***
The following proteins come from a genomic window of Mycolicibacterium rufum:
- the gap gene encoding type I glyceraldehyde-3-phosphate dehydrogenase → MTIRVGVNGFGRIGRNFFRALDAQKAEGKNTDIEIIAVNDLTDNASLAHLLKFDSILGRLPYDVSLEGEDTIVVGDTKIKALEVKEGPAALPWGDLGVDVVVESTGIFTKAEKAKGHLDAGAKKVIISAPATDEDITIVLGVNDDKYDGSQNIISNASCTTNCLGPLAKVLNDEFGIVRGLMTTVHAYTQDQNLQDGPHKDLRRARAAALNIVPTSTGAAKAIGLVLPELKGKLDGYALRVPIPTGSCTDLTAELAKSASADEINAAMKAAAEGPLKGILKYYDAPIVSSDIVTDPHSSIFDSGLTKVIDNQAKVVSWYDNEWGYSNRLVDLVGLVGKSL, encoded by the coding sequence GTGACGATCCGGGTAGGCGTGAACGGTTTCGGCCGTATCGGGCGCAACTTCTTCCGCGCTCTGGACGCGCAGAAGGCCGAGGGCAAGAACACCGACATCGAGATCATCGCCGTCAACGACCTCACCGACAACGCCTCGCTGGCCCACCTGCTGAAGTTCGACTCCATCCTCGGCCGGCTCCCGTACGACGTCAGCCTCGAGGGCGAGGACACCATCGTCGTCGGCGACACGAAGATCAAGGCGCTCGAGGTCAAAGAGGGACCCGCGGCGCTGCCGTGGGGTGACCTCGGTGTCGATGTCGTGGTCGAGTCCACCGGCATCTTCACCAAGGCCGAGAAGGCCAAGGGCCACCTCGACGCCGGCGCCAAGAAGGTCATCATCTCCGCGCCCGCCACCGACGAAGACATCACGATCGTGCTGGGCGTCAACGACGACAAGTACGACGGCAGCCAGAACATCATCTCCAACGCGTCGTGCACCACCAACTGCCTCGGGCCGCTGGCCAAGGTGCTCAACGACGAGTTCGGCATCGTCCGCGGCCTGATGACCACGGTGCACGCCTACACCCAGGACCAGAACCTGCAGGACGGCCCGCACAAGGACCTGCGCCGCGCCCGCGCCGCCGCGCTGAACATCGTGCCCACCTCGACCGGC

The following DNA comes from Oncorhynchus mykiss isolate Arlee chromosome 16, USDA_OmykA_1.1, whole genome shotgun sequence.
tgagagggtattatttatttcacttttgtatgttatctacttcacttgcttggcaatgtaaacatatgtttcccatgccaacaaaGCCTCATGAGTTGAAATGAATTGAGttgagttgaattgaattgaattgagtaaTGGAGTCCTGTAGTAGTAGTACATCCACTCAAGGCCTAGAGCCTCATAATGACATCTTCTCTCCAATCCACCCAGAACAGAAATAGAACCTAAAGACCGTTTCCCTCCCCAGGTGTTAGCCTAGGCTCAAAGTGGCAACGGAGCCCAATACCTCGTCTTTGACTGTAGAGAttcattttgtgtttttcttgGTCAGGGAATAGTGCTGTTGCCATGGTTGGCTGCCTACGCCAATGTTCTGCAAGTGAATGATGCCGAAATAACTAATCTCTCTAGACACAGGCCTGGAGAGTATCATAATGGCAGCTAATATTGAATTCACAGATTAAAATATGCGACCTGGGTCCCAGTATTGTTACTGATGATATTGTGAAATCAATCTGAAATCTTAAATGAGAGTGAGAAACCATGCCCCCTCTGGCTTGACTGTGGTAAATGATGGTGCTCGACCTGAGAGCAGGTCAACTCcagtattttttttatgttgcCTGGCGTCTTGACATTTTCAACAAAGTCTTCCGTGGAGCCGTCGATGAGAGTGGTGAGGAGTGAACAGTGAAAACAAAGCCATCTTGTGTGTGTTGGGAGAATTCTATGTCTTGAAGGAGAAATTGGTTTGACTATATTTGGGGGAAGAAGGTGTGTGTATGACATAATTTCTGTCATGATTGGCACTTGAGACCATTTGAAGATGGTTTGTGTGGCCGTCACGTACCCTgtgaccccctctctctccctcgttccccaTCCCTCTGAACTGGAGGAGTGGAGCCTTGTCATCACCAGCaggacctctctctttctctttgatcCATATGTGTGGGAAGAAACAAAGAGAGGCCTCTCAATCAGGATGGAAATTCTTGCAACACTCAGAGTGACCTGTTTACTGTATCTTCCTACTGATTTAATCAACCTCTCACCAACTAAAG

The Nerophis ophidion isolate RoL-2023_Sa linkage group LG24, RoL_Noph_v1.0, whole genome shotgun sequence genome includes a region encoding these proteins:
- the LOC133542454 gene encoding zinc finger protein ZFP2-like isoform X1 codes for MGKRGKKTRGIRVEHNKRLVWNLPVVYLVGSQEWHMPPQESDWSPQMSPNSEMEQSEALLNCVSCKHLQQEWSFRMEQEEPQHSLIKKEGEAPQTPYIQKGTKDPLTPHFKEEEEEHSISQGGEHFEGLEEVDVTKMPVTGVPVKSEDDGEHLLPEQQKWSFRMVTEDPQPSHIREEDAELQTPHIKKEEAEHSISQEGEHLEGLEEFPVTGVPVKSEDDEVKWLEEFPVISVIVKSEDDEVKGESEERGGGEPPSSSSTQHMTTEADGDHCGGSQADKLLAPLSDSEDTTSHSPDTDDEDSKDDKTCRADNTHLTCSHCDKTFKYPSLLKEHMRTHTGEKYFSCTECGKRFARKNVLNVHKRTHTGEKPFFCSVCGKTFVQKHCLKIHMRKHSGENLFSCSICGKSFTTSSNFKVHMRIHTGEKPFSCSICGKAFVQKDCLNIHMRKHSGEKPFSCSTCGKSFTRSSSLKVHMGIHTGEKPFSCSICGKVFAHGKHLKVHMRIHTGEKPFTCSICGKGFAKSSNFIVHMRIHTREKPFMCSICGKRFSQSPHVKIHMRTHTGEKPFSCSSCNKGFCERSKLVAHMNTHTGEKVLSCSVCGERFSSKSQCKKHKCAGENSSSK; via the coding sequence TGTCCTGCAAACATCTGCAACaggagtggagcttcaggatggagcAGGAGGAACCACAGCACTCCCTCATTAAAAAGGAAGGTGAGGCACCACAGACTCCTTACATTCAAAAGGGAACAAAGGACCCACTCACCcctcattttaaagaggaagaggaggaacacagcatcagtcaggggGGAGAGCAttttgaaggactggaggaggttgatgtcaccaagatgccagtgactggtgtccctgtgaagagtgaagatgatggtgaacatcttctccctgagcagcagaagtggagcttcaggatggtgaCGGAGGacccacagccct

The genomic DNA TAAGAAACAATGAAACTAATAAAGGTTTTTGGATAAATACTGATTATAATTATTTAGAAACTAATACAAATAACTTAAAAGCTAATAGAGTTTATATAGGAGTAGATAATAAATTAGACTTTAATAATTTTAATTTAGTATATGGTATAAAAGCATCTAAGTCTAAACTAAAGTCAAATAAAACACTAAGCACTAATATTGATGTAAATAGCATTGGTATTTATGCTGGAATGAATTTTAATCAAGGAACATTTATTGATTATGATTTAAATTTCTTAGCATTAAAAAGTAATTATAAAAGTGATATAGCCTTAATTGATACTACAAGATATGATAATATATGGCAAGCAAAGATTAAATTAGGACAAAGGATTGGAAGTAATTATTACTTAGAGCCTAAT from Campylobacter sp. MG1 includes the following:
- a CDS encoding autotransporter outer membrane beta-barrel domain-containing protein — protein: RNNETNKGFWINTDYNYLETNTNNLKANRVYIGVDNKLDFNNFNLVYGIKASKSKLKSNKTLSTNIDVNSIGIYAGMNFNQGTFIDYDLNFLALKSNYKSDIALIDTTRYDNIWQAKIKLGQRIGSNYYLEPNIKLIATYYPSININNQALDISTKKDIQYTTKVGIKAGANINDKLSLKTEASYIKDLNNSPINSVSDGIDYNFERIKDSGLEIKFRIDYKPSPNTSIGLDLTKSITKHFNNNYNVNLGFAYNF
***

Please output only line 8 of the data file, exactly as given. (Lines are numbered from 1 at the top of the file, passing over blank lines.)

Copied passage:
- a CDS encoding autotransporter outer membrane beta-barrel domain-containing protein — protein: RNNETNKGFWINTDYNYLETNTNNLKANRVYIGVDNKLDFNNFNLVYGIKASKSKLKSNKTLSTNIDVNSIGIYAGMNFNQGTFIDYDLNFLALKSNYKSDIALIDTTRYDNIWQAKIKLGQRIGSNYYLEPNIKLIATYYPSININNQALDISTKKDIQYTTKVGIKAGANINDKLSLKTEASYIKDLNNSPINSVSDGIDYNFERIKDSGLEIKFRIDYKPSPNTSIGLDLTKSITKHFNNNYNVNLGFAYNF